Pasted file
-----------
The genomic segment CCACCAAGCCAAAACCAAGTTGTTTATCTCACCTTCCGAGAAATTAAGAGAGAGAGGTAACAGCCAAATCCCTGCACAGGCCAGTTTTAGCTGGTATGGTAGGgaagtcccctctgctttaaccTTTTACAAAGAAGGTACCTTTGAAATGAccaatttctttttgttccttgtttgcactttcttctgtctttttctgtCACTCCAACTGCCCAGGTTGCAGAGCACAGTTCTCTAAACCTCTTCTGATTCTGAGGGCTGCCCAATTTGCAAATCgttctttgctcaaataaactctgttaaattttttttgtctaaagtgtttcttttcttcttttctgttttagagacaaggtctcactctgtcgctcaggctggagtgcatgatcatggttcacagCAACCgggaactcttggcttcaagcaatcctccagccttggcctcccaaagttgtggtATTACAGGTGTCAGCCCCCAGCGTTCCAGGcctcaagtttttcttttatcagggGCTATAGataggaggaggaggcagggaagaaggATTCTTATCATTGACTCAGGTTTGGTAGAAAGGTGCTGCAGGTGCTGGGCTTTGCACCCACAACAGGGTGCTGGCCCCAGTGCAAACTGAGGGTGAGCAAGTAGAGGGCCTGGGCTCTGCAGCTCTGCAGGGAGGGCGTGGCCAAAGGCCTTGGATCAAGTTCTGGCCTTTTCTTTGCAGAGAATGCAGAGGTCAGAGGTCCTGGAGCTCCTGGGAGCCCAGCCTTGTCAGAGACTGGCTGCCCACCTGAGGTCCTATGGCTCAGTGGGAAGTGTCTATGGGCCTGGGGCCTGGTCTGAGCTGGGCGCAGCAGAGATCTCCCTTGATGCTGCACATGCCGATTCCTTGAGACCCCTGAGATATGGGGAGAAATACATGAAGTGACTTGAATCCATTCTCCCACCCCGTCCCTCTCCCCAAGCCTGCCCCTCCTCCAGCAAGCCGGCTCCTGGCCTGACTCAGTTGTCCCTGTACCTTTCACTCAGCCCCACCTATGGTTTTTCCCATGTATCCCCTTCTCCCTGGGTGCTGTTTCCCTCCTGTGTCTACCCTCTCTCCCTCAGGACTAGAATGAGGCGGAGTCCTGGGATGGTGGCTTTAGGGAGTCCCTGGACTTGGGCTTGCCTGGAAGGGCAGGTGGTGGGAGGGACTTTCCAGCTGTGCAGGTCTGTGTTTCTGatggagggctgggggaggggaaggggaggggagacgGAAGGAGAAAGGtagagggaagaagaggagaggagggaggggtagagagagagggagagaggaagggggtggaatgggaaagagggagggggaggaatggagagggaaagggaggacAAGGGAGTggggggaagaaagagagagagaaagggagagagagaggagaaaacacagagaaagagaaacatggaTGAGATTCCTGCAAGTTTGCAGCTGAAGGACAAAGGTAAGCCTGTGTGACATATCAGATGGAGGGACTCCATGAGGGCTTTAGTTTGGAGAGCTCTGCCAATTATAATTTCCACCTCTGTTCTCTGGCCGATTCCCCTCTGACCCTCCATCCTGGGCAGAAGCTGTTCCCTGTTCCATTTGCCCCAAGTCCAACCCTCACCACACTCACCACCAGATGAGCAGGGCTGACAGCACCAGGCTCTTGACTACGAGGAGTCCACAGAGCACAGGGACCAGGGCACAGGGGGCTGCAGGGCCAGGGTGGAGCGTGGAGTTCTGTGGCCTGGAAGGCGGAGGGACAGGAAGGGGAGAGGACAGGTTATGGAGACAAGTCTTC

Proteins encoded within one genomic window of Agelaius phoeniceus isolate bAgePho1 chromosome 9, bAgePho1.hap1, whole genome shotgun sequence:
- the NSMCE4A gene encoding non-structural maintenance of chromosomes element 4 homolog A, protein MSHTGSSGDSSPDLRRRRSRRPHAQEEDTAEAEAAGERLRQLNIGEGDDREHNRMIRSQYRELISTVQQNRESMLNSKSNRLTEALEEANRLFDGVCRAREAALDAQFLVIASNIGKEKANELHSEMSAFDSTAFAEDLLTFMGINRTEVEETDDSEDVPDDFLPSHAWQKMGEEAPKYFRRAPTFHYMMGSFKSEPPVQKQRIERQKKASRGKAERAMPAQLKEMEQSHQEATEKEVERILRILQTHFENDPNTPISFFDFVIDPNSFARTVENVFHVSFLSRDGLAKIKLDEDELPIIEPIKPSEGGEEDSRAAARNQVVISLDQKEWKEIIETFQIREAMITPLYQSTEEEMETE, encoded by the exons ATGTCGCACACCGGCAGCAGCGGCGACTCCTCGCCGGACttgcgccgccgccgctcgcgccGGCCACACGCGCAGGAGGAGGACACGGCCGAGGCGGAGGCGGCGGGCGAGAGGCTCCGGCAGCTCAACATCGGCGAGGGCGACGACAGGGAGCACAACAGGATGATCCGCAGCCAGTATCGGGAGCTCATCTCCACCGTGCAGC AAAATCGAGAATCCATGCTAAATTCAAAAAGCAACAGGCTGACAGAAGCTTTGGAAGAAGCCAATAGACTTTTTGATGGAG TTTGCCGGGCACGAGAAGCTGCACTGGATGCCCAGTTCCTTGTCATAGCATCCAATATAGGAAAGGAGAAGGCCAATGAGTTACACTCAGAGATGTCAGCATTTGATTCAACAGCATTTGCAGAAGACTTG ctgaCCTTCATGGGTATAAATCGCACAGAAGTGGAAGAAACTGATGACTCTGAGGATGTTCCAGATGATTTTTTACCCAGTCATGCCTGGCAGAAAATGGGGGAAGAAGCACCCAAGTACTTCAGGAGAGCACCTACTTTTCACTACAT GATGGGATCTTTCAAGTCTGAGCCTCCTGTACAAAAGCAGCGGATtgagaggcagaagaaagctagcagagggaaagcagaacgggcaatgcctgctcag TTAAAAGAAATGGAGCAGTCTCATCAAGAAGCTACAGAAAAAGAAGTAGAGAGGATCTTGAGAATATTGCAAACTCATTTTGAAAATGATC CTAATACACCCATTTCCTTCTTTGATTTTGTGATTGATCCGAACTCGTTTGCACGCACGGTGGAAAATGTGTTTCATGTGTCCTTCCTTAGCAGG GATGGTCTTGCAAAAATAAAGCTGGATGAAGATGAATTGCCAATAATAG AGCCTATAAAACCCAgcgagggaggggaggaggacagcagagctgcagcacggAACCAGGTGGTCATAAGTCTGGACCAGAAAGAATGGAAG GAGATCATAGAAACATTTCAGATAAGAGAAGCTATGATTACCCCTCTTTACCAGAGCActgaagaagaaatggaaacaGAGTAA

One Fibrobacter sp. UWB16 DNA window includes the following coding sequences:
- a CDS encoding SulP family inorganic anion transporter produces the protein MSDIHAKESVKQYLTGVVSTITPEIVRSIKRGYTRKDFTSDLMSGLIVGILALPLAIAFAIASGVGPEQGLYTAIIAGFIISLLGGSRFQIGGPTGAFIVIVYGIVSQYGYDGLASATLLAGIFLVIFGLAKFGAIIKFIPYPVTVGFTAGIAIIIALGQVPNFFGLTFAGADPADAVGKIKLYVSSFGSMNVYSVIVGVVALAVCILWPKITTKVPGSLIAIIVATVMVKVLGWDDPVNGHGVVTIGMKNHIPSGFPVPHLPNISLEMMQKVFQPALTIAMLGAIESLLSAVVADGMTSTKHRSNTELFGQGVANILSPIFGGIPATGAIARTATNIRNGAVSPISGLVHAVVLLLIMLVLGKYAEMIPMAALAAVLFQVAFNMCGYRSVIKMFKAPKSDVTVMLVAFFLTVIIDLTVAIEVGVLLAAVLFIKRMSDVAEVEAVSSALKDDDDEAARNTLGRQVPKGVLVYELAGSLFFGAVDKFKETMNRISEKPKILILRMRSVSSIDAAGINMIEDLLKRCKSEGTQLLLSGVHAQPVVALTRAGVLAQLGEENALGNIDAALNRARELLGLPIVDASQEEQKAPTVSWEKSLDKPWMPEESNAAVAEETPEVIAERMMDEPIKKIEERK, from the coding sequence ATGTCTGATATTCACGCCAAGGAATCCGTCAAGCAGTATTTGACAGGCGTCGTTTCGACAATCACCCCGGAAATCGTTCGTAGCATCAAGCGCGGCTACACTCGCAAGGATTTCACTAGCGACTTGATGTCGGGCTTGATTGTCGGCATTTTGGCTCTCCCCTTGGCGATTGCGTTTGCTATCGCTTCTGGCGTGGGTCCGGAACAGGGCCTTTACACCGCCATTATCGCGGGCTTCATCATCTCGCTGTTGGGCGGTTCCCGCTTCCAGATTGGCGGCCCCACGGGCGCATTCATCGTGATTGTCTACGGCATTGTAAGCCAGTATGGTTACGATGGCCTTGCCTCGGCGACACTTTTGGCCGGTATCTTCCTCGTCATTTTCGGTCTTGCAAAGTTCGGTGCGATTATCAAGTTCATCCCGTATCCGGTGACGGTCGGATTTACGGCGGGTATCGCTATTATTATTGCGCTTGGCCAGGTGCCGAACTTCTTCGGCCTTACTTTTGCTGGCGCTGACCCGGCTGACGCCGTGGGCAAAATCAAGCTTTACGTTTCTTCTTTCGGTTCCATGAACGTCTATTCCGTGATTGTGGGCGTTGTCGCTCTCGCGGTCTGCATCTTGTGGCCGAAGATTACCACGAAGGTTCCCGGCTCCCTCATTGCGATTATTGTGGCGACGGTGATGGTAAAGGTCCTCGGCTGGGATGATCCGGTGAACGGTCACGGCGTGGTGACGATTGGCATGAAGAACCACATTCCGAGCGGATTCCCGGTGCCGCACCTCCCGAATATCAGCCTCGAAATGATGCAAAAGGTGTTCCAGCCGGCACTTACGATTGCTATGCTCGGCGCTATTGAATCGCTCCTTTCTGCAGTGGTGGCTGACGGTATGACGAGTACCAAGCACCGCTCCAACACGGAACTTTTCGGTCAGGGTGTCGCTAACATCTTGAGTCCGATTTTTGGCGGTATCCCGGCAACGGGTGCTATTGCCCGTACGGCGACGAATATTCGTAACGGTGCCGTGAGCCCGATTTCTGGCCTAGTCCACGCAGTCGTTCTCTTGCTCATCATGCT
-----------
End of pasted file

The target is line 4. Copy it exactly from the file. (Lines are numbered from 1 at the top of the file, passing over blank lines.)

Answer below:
One Fibrobacter sp. UWB16 DNA window includes the following coding sequences: